30 years ago in PGN

30 years ago in PGN

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Suburban trans teacher reinstated

A judge reinstated a transgender art teacher from Media, Delaware County, who had been fired after undergoing a sex-change operation.

U.S. District Judge Donald Van Artsdalen restored Jenell Ashlie, 27, to her position May 9 as a teacher in the Chester-Upland school district, but on a suspended status.

Van Artsdalen ordered the district to pay Ashlie $10,000 in back pay and schedule an employment hearing for within 30 days of the ruling.

The district fired Ashlie, who had been teaching at Pulaski Middle School under her given name Keith Komarnicki, the previous August after she announced that she was transitioning.

The district said the decision was made because of Ashlie’s “incompetence, immorality and other improper conduct, all of which are potentially psychologically damaging to students.”

Ashlie filed suit because the district did not conduct a full hearing on the issue, as was its typical policy.

The judge said he did not order Ashlie to be fully reinstated to her position because he believed the district to have jurisdiction over such matters.

Ashlie, who told PGN she believed the district would again decide to dismiss her, chose to forego a hearing and on June 14 agreed to resign in exchange for a $35,000 cash settlement.

LGBT counseling center burglarized

The Eromin Center, a now-defunct LGBT counseling facility at 1735 Naudain St. in the Graduate Hospital area, was the target of a burglary, losing about $2,000 worth of equipment.

Burglars broke into the office sometime between 4 p.m. April 28 and 9 a.m. April 30, when all employees were out of the office for the weekend. The assailants got away with radios, electric typewriters, a stereo, an answering machine, clocks and a coffee maker.

“It was a real shocker,” said Mary Cochran, clinical director of the center. “They took about everything they could walk off with.”

No money was stolen and no patient records appeared to have been out of place.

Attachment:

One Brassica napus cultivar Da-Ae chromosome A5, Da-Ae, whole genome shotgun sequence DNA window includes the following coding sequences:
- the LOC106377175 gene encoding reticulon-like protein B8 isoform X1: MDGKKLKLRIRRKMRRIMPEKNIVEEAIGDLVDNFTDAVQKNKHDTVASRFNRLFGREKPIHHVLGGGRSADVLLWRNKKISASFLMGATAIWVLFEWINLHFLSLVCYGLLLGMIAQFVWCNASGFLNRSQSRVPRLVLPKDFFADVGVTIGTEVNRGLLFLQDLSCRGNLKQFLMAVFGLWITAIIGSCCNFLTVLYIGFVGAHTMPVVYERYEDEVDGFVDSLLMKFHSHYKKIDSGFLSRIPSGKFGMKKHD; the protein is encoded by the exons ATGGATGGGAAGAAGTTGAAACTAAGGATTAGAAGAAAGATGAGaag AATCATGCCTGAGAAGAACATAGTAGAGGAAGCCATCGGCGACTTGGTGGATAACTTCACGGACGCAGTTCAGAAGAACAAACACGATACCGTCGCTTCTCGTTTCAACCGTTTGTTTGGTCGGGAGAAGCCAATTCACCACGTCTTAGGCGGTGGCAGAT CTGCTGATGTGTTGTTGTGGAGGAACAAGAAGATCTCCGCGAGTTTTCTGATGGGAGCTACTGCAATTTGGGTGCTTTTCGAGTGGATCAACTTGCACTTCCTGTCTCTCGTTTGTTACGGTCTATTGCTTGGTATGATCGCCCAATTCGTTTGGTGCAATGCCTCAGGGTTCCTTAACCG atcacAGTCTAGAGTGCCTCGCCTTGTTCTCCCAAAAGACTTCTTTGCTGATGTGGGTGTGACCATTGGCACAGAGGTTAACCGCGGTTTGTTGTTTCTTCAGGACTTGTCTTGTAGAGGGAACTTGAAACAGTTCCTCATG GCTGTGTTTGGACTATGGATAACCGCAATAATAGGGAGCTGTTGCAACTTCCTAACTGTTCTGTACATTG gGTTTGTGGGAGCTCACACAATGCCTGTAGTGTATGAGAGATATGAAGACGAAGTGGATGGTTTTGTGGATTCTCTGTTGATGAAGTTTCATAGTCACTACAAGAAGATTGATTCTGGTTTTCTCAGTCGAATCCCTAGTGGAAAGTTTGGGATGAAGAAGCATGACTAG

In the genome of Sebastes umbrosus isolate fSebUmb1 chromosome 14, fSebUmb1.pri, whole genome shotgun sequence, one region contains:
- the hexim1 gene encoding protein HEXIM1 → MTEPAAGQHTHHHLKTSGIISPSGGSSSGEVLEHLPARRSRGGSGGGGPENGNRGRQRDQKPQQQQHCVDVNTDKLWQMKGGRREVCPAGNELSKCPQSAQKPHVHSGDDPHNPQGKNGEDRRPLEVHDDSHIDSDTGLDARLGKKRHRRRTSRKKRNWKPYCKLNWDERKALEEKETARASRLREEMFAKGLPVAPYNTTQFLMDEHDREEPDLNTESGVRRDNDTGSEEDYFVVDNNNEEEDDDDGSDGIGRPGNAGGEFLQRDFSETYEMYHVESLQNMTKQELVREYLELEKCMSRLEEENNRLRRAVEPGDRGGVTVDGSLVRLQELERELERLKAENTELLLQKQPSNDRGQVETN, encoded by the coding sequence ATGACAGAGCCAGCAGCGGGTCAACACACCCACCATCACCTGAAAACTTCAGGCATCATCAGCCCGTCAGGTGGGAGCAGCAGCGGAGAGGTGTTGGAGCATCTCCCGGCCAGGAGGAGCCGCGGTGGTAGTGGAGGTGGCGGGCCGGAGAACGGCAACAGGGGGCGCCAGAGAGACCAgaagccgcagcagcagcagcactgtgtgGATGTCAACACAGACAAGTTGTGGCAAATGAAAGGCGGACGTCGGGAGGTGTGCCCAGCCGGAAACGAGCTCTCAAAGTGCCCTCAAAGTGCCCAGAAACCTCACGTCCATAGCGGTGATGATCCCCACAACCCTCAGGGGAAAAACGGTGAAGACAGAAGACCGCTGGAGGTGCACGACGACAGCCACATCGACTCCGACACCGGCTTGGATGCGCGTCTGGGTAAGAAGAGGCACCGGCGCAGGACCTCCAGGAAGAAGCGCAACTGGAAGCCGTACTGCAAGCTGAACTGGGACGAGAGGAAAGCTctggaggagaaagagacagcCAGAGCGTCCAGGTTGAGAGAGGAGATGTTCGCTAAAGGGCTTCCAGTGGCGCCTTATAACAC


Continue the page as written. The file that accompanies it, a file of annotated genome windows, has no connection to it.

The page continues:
“Everything that was locked stayed locked. Our files were not touched,” Cochran said.

The center was scheduled to receive a $6,000 grant from the Philadelphia Foundation May 4, which Cochran said would assist in the restocking of the office.

Cabaret catches fire

Bramwell’s, formerly a gay cabaret and restaurant at 200 S. Camac St., suffered about $175,000 worth of damage after the property caught fire May 7.

The three-alarm fire appeared to have been started by a faulty compressor in a basement freezer. The blaze, which was first reported around 4:15 p.m. that day, spread quickly through a dumbwaiter in the basement, entirely skipping the first floor and traveling to the second-floor cabaret, which was completely gutted.

The fire occurred on a Monday, and Jack Friel, Bramwell’s owner, said the establishment fortunately was not open on Mondays, so no one was inside at the time of the blaze.

Friel said his insurance would cover approximately $120,000 worth of the repairs. The building’s owner, Meridian Club, pledged to assist with the repairs and estimated the establishment, which opened just five months prior to the fire, would be able to reopen by September.

Three other adjacent townhomes were also damaged in the fire. The same three homes also caught fire May 12, resulting in more damage.

— Jen Colletta


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